Overcoming restoration thresholds and increasing revegetation success for a range of canopy species in a degraded urban Mediterranean-type woodland ecosystem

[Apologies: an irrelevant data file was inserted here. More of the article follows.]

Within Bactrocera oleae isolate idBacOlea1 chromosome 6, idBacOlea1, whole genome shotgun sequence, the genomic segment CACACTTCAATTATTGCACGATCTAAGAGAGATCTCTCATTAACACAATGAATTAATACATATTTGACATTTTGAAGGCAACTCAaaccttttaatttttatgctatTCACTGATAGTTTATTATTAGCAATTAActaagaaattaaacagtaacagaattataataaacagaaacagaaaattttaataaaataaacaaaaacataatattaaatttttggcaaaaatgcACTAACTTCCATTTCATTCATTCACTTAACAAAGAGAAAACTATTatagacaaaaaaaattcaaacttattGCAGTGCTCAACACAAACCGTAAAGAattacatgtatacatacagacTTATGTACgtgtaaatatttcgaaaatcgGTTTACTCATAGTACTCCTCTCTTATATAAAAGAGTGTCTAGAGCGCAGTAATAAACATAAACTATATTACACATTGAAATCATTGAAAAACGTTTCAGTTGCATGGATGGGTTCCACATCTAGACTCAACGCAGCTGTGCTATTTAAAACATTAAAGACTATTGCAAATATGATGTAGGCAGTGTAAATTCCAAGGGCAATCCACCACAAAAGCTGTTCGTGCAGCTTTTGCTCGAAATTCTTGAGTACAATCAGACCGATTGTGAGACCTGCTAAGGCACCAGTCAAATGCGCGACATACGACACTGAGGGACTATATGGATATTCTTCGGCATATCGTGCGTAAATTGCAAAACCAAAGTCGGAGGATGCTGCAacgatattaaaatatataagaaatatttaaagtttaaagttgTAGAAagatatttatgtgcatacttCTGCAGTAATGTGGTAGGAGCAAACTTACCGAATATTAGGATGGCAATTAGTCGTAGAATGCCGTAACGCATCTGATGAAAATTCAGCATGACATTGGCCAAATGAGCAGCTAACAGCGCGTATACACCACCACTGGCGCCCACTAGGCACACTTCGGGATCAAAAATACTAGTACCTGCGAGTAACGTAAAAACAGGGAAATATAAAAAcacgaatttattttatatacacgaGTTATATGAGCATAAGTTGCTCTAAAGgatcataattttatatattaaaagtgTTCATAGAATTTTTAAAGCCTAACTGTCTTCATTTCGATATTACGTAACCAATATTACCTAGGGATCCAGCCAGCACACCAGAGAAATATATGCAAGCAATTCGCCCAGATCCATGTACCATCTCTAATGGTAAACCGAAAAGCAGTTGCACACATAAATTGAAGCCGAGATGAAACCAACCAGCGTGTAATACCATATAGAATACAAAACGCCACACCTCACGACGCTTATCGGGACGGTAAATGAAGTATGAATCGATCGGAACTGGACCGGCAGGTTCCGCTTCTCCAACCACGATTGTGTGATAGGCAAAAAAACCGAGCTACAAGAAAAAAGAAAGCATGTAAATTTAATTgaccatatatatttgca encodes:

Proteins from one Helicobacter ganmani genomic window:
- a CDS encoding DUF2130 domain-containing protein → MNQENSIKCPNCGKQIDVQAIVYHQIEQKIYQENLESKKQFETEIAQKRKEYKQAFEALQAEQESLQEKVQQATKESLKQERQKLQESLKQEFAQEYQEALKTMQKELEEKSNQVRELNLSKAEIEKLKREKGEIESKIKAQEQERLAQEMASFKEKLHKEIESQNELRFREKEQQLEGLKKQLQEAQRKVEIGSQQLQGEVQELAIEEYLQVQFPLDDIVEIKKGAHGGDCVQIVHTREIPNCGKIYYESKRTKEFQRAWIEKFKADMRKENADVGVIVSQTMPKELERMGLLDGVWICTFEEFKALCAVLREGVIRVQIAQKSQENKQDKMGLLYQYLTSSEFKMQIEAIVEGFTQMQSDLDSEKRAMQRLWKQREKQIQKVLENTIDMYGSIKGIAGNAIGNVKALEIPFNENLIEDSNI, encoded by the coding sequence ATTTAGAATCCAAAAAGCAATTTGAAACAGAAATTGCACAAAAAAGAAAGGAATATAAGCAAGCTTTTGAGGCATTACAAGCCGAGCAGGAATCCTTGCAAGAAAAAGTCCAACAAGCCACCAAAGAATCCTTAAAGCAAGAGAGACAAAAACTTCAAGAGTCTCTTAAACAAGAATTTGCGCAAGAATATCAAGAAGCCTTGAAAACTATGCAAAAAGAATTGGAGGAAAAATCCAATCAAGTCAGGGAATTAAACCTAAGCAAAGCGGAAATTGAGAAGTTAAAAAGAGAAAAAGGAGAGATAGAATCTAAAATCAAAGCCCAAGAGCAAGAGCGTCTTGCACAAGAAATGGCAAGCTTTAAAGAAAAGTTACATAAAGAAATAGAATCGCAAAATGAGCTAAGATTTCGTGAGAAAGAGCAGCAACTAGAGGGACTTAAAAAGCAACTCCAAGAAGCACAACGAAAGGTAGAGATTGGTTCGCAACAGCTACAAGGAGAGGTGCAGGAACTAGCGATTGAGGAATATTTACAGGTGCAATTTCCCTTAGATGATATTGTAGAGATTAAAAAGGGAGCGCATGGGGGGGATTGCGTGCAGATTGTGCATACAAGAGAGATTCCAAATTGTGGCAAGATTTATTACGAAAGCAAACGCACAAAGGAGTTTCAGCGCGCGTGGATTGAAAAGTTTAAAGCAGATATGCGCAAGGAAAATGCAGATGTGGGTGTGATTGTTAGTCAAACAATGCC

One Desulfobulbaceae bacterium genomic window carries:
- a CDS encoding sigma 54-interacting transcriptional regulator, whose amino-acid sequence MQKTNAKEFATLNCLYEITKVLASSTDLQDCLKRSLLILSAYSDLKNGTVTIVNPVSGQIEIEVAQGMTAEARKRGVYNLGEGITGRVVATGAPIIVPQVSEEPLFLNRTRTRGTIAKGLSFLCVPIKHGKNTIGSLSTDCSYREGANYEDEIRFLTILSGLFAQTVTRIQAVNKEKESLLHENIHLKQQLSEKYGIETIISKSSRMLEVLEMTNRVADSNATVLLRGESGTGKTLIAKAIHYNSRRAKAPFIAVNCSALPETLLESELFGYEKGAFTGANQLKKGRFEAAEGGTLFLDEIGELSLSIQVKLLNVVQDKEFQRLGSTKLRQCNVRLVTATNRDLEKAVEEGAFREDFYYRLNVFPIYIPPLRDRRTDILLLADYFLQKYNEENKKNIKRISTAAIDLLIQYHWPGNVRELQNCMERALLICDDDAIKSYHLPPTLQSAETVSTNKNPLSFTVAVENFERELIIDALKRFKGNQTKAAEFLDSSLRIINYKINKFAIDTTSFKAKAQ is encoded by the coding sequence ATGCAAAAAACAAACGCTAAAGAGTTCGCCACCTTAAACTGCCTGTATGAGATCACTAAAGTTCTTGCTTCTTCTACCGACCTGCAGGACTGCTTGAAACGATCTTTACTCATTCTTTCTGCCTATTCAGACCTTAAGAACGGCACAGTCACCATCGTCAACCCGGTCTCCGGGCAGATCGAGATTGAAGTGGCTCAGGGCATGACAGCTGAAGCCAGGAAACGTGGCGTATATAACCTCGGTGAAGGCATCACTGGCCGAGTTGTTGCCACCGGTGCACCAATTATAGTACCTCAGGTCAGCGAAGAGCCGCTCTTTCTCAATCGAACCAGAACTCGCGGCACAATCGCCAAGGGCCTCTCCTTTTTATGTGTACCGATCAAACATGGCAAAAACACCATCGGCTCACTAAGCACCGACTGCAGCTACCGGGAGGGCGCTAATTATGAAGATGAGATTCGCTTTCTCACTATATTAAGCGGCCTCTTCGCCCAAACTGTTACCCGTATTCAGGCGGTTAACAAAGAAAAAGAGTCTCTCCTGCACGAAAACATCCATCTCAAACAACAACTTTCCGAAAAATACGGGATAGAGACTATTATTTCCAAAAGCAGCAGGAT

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Widespread decline of Mediterranean-type ecosystem (MTE) woodlands can result in a loss of soil- and canopy-stored seed banks. This can drive woodlands across a biotic threshold, where natural regeneration cannot occur. Without management intervention, these woodlands will suffer local extinction. Using a Mediterranean-type, degraded woodland as a case study, we undertook field trials over 3 years, with the aim of increasing revegetation success by (1) introducing propagules of key canopy species to overcome this biotic threshold and (2) applying commonly used revegetation treatments (abiotic treatments such as the addition of nutrient and water resources, two types of tree guards, and combinations of these). We found that (1) control plants had low establishment success, confirming the crossing of a biotic threshold and the practical irreversibility of the degraded state without intervention, (2) plant establishment was often significantly higher for treated than for control seedlings and (3) supplementation of nutrient and water resources seems to be critical in terms of increasing early seedling establishment for some species. We suggest that in declining woodlands that have crossed biotic thresholds, merely adding propagules does not ensure successful revegetation. The present study has practical implications for restoration activities in degraded MTE communities where biotic thresholds may have already been crossed.
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